Mark F. (Thor) Hearne II, Esq.

Thor Hearne has earned a national reputation for his work in complex federal and state litigation and appeals, especially matters involving property rights, constitutional law and election issues.  Thor has represented more than 1,000 landowners in federal property rights litigation arising under the Trails Act.

Thor was named one of the nation’s top-fifty “Litigation Trailblazers and Pioneers” by the National Law Journal and was also featured in the National Law Journal as a pre-eminent national trial and appellate attorney for his work in property rights litigation.  Thor has been named a “Super Lawyer” in both Washington DC and in Missouri by a peer-rating system, and Thor has been given the highest AV rating by Martindale-Hubbell

Thor was elected to membership in the prestigious, invitation-only Owners’ Counsel of America association of property-rights lawyers.  Only one lawyer from each state and the District of Columbia is admitted to Owners’ Counsel of America, which is an organization of the most distinguished property-rights and eminent domain attorneys in the nation. 

Thor has enjoyed success as the lead counsel in numerous federal and state trials including jury trials and bench trials.  Thor’s courtroom successes have made him a frequent and highly sought-after speaker at national legal conferences, including the Brigham-Kanner Property Rights Conference at William & Mary Law School, where he serves as a member of the Advisory Council.  Thor has spoken internationally at property rights and property law.  Thor addressed international property law and property rights conferences at Tsinghua University School of Law in Beijing China and the Universiteit Leiden at The Hague in the Netherlands.

For almost a decade Thor has served as a faculty member on the American Law Institute Eminent Domain and Land Valuation Litigation Conference.  Thor was chosen by the judges of the U.S. Court of Federal Claims to serve on the Court’s Advisory Council and takings committee.

In similar property rights litigation, Thor represented the Culverhouse family in the precedent-setting decision against the Internal Revenue Service that Thor argued and won in the Eleventh Circuit Court of Appeals.  The case involved the IRS’s attempt to challenge the value of that property the Culverhouse family donated for the Culverhouse Nature Park and Community Garden.  The Culverhouse decision established a national precedent favoring property owners who donate property for a conservation easement like the one the Culverhouse family donated to Sarasota.  Hearne is also appellate counsel for property owners in two pending Florida pipeline condemnation cases that will be heard by the Eleventh Circuit this summer.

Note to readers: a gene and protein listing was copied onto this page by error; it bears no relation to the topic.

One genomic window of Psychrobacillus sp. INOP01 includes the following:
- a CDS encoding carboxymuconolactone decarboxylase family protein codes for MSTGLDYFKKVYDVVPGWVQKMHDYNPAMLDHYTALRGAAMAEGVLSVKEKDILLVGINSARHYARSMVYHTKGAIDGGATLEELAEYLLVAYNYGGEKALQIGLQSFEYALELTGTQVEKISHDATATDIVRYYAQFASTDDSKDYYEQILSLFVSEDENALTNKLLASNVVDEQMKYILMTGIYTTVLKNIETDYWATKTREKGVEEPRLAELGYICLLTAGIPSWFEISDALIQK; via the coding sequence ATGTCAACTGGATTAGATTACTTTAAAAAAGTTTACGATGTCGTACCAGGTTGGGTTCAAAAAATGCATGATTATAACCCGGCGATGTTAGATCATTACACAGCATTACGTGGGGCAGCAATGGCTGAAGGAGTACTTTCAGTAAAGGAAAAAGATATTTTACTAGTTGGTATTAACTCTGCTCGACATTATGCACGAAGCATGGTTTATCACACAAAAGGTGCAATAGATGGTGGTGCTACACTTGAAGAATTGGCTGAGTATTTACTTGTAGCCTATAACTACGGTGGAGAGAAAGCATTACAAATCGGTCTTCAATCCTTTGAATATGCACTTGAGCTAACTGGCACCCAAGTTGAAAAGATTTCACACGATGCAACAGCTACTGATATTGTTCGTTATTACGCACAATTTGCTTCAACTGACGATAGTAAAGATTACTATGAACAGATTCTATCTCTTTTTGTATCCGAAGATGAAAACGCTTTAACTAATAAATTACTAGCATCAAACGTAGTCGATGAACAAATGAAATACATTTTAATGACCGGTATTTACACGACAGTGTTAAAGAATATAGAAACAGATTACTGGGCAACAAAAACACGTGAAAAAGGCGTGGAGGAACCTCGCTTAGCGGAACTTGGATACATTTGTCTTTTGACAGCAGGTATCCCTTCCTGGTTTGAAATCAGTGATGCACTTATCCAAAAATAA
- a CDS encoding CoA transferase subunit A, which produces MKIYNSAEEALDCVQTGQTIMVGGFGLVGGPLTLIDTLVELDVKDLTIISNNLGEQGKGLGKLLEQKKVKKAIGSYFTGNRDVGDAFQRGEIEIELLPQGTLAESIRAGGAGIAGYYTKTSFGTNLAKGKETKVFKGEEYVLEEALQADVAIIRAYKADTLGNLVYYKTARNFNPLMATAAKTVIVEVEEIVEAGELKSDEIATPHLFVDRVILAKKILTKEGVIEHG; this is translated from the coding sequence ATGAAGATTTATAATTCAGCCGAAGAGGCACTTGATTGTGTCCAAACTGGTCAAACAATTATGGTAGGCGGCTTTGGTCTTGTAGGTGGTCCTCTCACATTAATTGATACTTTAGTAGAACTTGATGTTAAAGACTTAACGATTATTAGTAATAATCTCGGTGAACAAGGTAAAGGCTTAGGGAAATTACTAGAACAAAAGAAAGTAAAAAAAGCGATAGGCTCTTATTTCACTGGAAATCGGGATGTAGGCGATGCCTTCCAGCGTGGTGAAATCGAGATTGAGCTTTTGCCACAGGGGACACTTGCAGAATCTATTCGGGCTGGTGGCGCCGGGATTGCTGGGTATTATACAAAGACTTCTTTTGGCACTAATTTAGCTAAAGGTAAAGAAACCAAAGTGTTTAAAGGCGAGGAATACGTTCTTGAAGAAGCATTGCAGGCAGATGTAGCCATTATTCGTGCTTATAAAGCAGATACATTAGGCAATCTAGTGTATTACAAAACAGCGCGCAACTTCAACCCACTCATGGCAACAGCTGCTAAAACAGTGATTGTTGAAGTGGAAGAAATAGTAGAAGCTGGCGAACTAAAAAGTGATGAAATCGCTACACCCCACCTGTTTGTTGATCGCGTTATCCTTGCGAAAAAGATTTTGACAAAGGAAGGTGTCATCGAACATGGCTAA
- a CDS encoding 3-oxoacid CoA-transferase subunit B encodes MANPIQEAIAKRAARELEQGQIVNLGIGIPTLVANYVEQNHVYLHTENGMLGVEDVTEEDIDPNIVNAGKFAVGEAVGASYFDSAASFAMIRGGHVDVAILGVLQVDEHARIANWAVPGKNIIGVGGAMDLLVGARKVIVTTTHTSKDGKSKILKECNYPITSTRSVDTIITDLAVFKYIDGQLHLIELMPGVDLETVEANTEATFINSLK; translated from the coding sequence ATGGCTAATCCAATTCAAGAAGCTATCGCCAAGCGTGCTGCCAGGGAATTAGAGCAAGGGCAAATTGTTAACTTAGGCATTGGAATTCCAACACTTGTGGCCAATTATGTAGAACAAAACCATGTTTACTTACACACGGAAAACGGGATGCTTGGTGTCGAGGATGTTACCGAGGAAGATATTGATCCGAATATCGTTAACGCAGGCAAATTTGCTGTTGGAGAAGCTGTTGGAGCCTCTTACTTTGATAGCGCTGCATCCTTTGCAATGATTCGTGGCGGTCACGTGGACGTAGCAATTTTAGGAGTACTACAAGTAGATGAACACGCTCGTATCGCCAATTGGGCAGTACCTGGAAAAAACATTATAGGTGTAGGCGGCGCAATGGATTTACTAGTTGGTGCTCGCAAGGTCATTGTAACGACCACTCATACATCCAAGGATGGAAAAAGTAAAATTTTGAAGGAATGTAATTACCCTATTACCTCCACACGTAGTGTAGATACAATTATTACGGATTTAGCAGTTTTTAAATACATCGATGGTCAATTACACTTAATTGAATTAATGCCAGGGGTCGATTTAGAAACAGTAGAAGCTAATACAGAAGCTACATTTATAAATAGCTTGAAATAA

Those following the Supreme Court’s property rights decisions are familiar with Thor’s experience and work in constitutional and property rights litigation.  Hearne was lead counsel for a number of amici curiae (friends of the court) in several of the Supreme Court’s most consequential property rights decisions.  This includes American Farm Bureau Foundation, Cattleman’s Beef Association, American Land Title Association, Public Lands Council, Southwestern Legal Foundation, Pacific Legal Foundation, Cato Foundation, Montana Farm Bureau Foundation, National Federation of Independent Businesses Small Business Foundation, National Association of Reversionary Property Owners, Save our Shoreline and property law professors and scholars, James Ely, Jr., Richard Epstein, Dale Whitman and Donald Kochan, among others.  

Thor argued a constitutional challenge to the State of Arizona redistricting statute before the United States Supreme Court and was supported in the argument by Arizona’s Attorney General. Thor has argued other constitutional and property rights challenges before various state supreme courts including the Florida, Michigan, Missouri and Kansas supreme courts and a number of lower appellate courts.  The Commonwealth of Virginia retained Thor to be Virginia’s lead trial and appellate counsel defending Virginia against a constitutional challenge to the commonwealth’s election laws.  Thor and Virginia prevailed in both trial court and with a unanimous decision in favor of Virginia in the U.S. Court of Appeals for the Fourth Circuit.